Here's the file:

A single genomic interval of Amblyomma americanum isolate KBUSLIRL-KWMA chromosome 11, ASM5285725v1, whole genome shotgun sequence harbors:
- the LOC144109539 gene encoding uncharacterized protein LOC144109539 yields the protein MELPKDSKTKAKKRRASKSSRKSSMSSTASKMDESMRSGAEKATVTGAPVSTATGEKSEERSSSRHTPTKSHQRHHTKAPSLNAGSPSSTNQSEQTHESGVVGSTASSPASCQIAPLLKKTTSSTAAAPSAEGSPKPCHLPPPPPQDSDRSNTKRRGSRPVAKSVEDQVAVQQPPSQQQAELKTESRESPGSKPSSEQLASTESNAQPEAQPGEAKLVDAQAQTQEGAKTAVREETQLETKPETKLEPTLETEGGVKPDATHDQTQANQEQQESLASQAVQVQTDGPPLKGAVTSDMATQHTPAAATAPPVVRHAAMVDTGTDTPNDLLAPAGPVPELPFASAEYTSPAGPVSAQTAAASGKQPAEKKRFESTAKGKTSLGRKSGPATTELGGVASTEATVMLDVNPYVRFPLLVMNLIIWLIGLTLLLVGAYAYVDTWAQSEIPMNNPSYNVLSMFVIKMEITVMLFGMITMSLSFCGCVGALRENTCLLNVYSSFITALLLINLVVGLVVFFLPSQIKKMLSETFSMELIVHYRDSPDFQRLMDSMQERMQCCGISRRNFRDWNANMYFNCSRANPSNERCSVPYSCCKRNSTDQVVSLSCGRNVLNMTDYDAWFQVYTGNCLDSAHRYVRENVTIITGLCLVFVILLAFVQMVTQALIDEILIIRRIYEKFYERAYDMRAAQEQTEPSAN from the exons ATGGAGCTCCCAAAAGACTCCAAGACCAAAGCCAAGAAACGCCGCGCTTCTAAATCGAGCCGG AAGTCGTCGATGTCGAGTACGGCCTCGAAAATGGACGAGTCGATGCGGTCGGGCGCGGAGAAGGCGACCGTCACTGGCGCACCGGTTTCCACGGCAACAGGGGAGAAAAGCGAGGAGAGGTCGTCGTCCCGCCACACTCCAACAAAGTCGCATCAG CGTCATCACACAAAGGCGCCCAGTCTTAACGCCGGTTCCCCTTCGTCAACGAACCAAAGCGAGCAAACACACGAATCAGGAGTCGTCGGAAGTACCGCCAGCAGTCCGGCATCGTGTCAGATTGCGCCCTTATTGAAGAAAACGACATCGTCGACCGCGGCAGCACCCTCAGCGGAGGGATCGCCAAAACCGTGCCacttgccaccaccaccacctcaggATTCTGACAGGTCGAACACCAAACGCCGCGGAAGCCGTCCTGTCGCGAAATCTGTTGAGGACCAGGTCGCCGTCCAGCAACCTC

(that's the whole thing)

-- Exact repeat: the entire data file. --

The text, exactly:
A single genomic interval of Amblyomma americanum isolate KBUSLIRL-KWMA chromosome 11, ASM5285725v1, whole genome shotgun sequence harbors:
- the LOC144109539 gene encoding uncharacterized protein LOC144109539 yields the protein MELPKDSKTKAKKRRASKSSRKSSMSSTASKMDESMRSGAEKATVTGAPVSTATGEKSEERSSSRHTPTKSHQRHHTKAPSLNAGSPSSTNQSEQTHESGVVGSTASSPASCQIAPLLKKTTSSTAAAPSAEGSPKPCHLPPPPPQDSDRSNTKRRGSRPVAKSVEDQVAVQQPPSQQQAELKTESRESPGSKPSSEQLASTESNAQPEAQPGEAKLVDAQAQTQEGAKTAVREETQLETKPETKLEPTLETEGGVKPDATHDQTQANQEQQESLASQAVQVQTDGPPLKGAVTSDMATQHTPAAATAPPVVRHAAMVDTGTDTPNDLLAPAGPVPELPFASAEYTSPAGPVSAQTAAASGKQPAEKKRFESTAKGKTSLGRKSGPATTELGGVASTEATVMLDVNPYVRFPLLVMNLIIWLIGLTLLLVGAYAYVDTWAQSEIPMNNPSYNVLSMFVIKMEITVMLFGMITMSLSFCGCVGALRENTCLLNVYSSFITALLLINLVVGLVVFFLPSQIKKMLSETFSMELIVHYRDSPDFQRLMDSMQERMQCCGISRRNFRDWNANMYFNCSRANPSNERCSVPYSCCKRNSTDQVVSLSCGRNVLNMTDYDAWFQVYTGNCLDSAHRYVRENVTIITGLCLVFVILLAFVQMVTQALIDEILIIRRIYEKFYERAYDMRAAQEQTEPSAN from the exons ATGGAGCTCCCAAAAGACTCCAAGACCAAAGCCAAGAAACGCCGCGCTTCTAAATCGAGCCGG AAGTCGTCGATGTCGAGTACGGCCTCGAAAATGGACGAGTCGATGCGGTCGGGCGCGGAGAAGGCGACCGTCACTGGCGCACCGGTTTCCACGGCAACAGGGGAGAAAAGCGAGGAGAGGTCGTCGTCCCGCCACACTCCAACAAAGTCGCATCAG CGTCATCACACAAAGGCGCCCAGTCTTAACGCCGGTTCCCCTTCGTCAACGAACCAAAGCGAGCAAACACACGAATCAGGAGTCGTCGGAAGTACCGCCAGCAGTCCGGCATCGTGTCAGATTGCGCCCTTATTGAAGAAAACGACATCGTCGACCGCGGCAGCACCCTCAGCGGAGGGATCGCCAAAACCGTGCCacttgccaccaccaccacctcaggATTCTGACAGGTCGAACACCAAACGCCGCGGAAGCCGTCCTGTCGCGAAATCTGTTGAGGACCAGGTCGCCGTCCAGCAACCTC